On psychobabble as a language, coiner of the term (1975) Richard Dean Rosen said, “It’s apparent that we can’t proceed any further without a name for this institutionalized garrulousness, this psychological patter, this need to catalogue the ego’s condition. Let’s call it psychobabble, this spirit which now tyrannizes conversation in the seventies.”
Rosen’s book Psychobabble: Fast Talk and Quick Cure in the Era of Feeling was later released and led to popularizing the term.
His specific definition: “a set of repetitive verbal formalities that kills off the very spontaneity, candor, and understanding it pretends to promote. It’s an idiom that reduces psychological insight to a collection of standardized observations, that provides a frozen lexicon to deal with an infinite variety of problems.”
Common psychobabble words, according to Rosen, included codependent, denial, dysfunctional, narcissism, self-actualization, synergy, and many more.
It’s easy to see, then, that the basic concept remains relevant today. How is psychobabble currently defined? From The Free Dictionary: “Writing or talk using jargon from psychiatry or psychotherapy without particular accuracy or relevance.”
British psychologist Jeremy Dean has posted on his PsyBlog some pet peeve statements that represent how people use psychobabble as a language. A few of these are presented below verbatim, including Dean’s thoughts:
- ‘Thank you for letting me vent.’ People don’t talk about their emotions anymore, they ‘vent.’ Contrary to the psychobabble, though, people are not like steam engines.
- ‘You need to engage your right-brain.’ Refers to the purported importance of the right-side of the brain in creativity. I’ve moaned about this before.
- ‘I’m stuck at denial’ (without a paddle, ha ha). A reference to Dr. Elisabeth Kubler-Ross’ ‘five stages of grief’ which are denial, anger, bargaining, depression and, finally, acceptance. Dr. Kubler-Ross never suggested one stage had to be completed before the next and there’s little evidence for these stages anyway.
Dean asked that readers submit their own examples of psychobabble as a language. Here are a few:
- “My pet peeve is the use of OCD in, I get really OCD about cleaning my kitchen. What’s really offensive about the usage is that it suggests one can spontaneously develop and un-develop a disorder. This is offensive to people who actually live with mental illness daily. Unless it’s interfering with your functioning, it’s not a disorder.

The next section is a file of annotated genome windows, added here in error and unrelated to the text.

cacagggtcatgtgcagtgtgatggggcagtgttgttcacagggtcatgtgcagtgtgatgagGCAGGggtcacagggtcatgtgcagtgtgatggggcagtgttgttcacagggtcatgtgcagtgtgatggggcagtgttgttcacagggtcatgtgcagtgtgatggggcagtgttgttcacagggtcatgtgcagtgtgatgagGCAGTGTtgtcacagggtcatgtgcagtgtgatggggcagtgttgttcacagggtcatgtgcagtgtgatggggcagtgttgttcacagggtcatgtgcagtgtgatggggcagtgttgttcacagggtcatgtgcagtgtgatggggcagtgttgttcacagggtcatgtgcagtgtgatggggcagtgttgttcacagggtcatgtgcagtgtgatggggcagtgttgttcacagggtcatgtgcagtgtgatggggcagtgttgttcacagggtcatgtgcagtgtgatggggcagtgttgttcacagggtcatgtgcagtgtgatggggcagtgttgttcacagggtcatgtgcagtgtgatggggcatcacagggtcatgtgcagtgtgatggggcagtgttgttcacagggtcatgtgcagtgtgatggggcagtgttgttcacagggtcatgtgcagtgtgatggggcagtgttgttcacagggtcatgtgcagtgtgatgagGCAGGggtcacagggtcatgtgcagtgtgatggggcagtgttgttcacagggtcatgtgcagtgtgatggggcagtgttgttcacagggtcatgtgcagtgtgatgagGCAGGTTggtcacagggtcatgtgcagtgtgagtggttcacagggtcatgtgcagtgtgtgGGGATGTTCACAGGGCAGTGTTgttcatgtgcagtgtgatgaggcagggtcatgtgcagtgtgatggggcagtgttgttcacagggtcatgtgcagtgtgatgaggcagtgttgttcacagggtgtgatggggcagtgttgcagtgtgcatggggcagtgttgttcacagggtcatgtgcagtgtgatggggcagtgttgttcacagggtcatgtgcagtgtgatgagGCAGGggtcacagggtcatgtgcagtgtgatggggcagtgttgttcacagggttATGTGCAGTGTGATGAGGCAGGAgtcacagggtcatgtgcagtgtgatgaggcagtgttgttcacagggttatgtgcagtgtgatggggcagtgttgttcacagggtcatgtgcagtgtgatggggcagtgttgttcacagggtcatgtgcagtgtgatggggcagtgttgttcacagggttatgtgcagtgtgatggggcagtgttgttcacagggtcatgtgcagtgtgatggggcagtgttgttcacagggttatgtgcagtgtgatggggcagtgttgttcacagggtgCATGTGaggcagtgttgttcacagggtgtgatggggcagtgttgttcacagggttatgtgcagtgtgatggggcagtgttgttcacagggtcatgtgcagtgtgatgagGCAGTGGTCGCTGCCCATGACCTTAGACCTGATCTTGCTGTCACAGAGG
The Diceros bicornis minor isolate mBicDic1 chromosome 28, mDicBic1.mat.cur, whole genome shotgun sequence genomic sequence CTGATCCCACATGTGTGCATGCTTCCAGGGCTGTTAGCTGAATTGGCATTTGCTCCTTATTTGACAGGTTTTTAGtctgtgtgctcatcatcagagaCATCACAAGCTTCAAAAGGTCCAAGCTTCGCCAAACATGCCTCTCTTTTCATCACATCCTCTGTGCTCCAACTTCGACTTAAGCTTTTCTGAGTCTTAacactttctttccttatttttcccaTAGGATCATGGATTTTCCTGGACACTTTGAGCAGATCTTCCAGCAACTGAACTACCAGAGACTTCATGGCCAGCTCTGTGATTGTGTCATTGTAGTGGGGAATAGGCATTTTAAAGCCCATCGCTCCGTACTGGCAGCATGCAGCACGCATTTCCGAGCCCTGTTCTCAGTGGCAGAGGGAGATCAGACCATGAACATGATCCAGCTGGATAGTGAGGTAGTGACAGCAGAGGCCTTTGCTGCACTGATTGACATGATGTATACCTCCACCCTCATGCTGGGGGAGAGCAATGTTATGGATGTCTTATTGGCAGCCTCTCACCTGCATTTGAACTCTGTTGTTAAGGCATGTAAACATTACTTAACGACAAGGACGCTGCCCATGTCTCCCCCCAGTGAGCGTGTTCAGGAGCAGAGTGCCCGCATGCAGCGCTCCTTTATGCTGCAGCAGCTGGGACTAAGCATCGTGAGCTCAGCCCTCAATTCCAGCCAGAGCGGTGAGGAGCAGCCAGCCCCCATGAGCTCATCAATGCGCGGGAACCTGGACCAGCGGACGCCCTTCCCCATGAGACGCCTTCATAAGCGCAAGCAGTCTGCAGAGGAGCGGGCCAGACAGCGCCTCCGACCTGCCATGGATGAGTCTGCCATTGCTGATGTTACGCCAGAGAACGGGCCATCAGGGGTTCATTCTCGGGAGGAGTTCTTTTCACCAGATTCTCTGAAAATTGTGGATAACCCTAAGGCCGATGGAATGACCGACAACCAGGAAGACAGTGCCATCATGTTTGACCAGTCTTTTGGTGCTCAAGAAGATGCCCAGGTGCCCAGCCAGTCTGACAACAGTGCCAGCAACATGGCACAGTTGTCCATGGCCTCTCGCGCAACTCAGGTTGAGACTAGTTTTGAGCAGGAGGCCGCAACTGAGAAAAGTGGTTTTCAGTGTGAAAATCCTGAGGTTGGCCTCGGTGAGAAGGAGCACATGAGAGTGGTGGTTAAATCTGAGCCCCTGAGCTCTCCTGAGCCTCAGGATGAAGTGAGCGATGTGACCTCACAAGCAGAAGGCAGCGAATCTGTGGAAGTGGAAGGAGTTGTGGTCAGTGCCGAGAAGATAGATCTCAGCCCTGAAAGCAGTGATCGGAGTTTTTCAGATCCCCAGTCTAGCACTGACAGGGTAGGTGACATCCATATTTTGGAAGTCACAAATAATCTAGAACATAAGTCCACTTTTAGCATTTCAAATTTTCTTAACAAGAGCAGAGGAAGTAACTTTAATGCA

- “Since I am not a native English speaker I didn’t come across someone calling me anal until I started to study in England. At first I was shocked, since I didn’t immediately understand my friend was not referring to my anus, but to my personality. I don’t think many people realize that they are referring to one of the personality traits emerging from the failure to successfully complete one of Freud’s developmental stages.
- “The most irritating one is the word schizophrenia which is wrongly used whenever someone refers to split personalities. I just can’t hold myself back from being a besserwisser and telling them that they have no idea what schizophrenia is.”
- “When people describe themselves or others as being Type A, when in fact they’re nothing like what Type A is supposed to be. Never mind the ridiculous dichotomy of dividing all human beings into ‘having these collection of traits’ and ‘not having these collection of traits’.”
- “After a traumatic event (say, the VA Tech shootings) ‘grief counselors’ parachute in to help the survivors/witnesses get closure and move on. My father died over 20 years ago; I still don’t have ‘closure’, though I stopped grieving after what apparently was an appropriate interval. His absence is an ongoing part of my life that I don’t think will ‘close’.”
By the way, a “besserwisser” (see item above on schizophrenia) is another word for “know-it-all.” I feel compelled to explain this because I’m not only anal about my writing but also so OCD and Type A that sometimes I feel totally schizophrenic.